From the Counselor’s Corner

What is Bullying?

Bullying is repeated aggressive behavior that can be physical, verbal, or relational. Boys frequently bully using physical threats and actions, while girls are more likely to engage in verbal or relationship bullying.

The most damaging aspect of bullying is its repetition. Bullies are often relentless, bullying over and over again for long periods of time. You may live in constant fear of where and when the bully will strike next, what they’ll do, and how far they’ll go.

If you are being bullied, remember:
Don’t blame yourself. It is not your fault. No matter what someone says or does, you should not be ashamed of who you are or what you feel.
Be proud of who you are. Despite what a bully says, there are many wonderful things about you. Keep those in mind instead of the messages you hear from bullies.

Get help. Talk to a parent, teacher, counselor, or other trusted adult. Seeing a counselor does not mean there is something wrong with you.

Learn to deal with stress. Finding ways to relieve stress can make you more resilient so you won’t feel overwhelmed by bullying. Exercise, meditation, positive self-talk, muscle relaxation, and breathing exercises are all good ways to manage the stress from bullying.
Social Smarts Curriculum Begins at Grandview
Grandview intermediate students will be participating in Social Smarts lessons as part of our Positive Behavior Supports. The four guiding principals of the program, which were found on the program’s website:, are listed below.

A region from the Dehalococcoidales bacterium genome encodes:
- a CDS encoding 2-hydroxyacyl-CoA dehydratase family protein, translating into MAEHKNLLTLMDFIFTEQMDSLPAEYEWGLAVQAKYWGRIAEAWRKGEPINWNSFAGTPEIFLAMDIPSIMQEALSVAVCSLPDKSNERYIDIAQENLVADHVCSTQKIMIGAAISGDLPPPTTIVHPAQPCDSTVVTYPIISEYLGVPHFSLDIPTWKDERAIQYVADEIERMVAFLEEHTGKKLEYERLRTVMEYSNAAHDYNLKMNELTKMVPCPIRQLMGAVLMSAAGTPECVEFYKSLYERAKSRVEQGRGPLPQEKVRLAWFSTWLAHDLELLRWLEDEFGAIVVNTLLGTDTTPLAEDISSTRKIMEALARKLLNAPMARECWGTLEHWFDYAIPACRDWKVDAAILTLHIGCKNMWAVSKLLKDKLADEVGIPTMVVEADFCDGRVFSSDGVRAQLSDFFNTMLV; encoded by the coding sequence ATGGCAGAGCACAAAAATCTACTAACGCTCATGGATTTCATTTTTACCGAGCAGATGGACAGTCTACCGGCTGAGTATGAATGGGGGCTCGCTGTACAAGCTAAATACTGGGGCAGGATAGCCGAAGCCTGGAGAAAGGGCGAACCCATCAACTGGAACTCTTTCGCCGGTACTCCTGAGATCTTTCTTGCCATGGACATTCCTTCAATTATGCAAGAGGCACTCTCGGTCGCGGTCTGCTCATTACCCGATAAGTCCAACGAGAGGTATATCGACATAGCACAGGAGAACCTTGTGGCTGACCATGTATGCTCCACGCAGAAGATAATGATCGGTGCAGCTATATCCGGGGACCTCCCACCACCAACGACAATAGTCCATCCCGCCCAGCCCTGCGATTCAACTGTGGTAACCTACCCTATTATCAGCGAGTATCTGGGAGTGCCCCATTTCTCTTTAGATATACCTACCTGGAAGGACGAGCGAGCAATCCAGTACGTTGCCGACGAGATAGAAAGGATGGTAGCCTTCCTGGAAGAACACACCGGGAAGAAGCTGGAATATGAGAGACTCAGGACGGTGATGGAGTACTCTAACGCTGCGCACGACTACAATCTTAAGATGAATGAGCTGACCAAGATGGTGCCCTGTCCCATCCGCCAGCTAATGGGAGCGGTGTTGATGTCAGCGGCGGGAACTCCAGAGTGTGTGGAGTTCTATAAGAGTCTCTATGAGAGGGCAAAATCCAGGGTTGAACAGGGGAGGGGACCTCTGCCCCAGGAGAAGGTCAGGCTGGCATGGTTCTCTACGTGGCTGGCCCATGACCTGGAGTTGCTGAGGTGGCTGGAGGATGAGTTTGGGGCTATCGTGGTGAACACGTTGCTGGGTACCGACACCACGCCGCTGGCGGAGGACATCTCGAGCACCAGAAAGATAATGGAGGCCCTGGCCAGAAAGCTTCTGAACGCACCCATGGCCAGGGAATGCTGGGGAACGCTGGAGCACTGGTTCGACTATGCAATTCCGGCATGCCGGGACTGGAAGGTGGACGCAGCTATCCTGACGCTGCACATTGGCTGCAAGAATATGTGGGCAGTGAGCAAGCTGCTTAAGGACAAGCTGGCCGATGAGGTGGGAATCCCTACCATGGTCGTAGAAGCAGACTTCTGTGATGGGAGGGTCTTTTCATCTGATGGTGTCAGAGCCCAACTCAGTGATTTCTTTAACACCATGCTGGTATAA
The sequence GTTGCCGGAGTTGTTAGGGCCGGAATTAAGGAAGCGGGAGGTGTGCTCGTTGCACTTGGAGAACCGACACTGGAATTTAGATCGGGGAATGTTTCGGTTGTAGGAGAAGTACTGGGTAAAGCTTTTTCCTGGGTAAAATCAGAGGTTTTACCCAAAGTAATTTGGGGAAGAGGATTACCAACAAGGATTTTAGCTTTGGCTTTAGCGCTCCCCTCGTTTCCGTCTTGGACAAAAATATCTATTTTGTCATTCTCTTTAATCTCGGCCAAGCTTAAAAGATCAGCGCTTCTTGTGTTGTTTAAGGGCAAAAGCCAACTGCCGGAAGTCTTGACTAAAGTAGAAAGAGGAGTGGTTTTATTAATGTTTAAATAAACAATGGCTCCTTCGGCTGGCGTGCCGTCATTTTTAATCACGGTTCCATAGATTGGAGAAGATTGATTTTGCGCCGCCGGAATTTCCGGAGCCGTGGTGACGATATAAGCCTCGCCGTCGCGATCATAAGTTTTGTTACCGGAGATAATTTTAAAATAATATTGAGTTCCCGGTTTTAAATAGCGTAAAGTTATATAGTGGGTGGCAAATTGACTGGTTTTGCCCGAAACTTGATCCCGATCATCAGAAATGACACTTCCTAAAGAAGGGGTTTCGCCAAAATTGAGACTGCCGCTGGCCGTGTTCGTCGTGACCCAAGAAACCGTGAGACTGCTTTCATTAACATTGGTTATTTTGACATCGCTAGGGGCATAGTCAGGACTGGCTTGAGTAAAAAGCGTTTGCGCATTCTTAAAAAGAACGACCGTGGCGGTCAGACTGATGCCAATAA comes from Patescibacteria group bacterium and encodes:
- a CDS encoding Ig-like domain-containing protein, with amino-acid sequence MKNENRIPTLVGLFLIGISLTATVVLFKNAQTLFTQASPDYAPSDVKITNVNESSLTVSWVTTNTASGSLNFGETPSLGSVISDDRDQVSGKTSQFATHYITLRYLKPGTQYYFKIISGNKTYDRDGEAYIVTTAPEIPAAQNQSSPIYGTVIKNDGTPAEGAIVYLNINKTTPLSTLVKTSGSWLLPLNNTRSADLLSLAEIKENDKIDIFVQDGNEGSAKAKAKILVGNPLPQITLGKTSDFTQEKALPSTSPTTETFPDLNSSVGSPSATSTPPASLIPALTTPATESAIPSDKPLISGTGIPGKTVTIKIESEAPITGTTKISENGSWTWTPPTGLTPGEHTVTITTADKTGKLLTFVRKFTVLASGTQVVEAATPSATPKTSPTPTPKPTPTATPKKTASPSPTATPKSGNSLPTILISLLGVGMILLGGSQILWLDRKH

The SocialSmarts program is based on the following four guiding principles:
•    Positive social skills begins with consideration of others. It is this thinking "beyond oneself" that is the foundation for how we speak and act when interacting with others.

•    Developing and exhibiting kindness and consideration in all dealings with others will ultimately make for a happier, safer, and more successful life for the child. This foundation of decent and appropriate behavior becomes even more important as the child grows into adulthood, as he or she enters the working world, contributes to society in various ways, and one day possibly parents a new generation of children.

•    Kindness, consideration, and the resulting civility in behavior must not only be taught, but also must be practiced and reinforced by example in the family, in schools, and in the child's everyday world.

•    Rather than dismiss manners and etiquette - which is defined by the Oxford English Dictionary as "the conventional rules of social behavior or professional conduct" - as old-fashioned, fussy, and irrelevant, SocialSmarts recognizes that we need to return to a more civilized period of behavior, where people are responsible and accountable for their words and actions. What we teach are the critical "social survival skills" that our children need to be successful now, in school, and later, as they transition from school to the adult world.